It is a common misstep made by many atheists to think that if a particular piece of evidence fails to logically entail a conclusion, then that same piece of evidence also fails to support the said conclusion. However, this is poor epistemology. A piece of evidence may be confirmatory of a conclusion without establishing it.
All of the contradictions Ehrman alleges between Acts and Paul’s letters are the result of over-readings, tendentious interpretations, and arguments from silence. The forcefulness that Ehrman ascribes to those, combined with his dismissal of the difficult details Luke gets right concerning geography and other matters as “completely irrelevant” is astounding, and really reveals his unscholarly bias against the New Testament.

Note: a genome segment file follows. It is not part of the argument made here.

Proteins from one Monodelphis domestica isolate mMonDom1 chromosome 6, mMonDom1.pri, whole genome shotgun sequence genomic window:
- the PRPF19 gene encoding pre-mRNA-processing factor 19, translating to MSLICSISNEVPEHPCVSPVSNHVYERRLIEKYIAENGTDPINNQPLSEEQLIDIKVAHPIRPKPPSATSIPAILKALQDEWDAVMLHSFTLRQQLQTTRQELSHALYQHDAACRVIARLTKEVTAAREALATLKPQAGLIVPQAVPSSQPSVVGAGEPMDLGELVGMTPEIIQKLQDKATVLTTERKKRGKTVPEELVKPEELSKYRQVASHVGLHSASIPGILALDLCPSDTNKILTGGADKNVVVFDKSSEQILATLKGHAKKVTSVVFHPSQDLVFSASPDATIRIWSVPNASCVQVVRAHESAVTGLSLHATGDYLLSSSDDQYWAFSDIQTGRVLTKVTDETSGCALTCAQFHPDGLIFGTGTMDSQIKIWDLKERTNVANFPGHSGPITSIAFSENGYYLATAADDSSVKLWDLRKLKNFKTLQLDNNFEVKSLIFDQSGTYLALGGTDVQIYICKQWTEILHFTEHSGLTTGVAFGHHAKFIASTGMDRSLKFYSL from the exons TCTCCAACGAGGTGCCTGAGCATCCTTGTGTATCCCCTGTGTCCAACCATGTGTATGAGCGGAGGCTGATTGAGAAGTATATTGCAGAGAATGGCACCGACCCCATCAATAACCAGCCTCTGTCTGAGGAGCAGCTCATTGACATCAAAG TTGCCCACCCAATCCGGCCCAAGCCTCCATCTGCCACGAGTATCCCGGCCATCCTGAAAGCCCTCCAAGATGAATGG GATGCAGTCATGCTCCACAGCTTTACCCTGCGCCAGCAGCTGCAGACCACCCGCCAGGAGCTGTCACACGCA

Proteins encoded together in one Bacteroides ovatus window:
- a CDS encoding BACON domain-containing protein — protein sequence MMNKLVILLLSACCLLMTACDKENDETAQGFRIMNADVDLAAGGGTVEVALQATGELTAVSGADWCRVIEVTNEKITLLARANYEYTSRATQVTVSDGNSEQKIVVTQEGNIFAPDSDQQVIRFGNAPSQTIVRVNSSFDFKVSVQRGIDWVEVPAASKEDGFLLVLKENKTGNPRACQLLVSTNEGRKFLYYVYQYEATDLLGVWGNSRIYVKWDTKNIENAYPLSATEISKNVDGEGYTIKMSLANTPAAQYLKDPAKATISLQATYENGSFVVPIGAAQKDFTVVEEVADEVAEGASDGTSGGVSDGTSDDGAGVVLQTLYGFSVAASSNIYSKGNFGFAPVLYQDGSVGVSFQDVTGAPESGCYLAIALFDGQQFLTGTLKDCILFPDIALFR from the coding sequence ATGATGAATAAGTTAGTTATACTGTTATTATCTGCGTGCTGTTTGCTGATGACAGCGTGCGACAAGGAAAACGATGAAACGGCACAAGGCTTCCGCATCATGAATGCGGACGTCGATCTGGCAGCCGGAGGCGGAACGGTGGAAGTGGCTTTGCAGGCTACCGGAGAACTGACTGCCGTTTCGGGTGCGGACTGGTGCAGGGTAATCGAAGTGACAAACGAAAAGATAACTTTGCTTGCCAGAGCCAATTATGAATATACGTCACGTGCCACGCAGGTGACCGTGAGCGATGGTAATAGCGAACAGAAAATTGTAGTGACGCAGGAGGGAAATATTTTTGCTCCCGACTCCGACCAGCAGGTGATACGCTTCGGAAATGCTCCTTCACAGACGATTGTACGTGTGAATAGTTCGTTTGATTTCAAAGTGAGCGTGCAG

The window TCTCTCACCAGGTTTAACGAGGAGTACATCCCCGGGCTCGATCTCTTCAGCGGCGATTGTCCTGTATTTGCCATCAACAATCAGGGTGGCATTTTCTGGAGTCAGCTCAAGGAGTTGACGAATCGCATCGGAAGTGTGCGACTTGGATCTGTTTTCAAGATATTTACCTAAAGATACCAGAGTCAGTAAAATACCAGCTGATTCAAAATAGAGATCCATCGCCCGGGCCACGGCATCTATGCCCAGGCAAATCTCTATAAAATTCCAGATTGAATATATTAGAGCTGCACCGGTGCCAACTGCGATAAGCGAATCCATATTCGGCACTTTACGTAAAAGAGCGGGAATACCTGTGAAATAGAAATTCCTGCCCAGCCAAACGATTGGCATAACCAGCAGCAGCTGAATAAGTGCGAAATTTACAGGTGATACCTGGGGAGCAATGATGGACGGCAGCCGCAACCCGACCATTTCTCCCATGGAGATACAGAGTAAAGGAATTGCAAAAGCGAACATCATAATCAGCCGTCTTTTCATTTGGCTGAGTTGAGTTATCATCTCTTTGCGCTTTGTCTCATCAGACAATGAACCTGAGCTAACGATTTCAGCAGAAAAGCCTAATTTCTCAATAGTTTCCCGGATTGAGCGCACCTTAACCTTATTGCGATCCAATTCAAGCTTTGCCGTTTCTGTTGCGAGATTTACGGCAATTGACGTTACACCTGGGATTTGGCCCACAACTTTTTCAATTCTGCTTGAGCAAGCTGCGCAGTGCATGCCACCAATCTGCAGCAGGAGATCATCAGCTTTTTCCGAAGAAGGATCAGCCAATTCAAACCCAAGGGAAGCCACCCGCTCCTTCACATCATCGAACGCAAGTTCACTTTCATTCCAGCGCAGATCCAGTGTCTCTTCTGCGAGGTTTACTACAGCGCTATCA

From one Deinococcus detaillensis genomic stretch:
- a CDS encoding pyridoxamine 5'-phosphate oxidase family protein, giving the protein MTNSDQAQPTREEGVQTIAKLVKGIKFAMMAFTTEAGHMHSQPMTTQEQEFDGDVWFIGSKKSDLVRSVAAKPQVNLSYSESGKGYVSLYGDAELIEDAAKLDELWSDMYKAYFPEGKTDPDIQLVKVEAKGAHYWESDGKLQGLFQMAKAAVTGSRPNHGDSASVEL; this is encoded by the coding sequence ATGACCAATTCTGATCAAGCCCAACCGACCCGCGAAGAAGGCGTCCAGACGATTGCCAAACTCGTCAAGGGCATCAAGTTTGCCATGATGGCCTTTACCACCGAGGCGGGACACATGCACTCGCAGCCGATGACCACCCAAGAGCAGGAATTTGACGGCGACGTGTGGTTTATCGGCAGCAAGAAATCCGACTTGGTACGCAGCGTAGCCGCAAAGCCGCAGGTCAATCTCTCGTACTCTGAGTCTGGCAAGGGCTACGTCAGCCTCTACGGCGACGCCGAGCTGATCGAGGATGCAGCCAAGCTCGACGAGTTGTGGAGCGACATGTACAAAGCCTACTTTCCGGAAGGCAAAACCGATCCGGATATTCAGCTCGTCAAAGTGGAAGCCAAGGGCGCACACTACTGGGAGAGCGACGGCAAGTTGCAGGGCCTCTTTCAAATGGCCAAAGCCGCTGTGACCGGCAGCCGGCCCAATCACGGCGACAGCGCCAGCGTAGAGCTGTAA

Black argues that the testimony of the patristics (which supports Matthean priority) is often not factored in to the scholarly assessment of the synoptic problem. Indeed, he observes, “Today the academic guild, both in Europe and North America, assumes that the patristic evidence is basically legendary and unreliable,” (p. 32).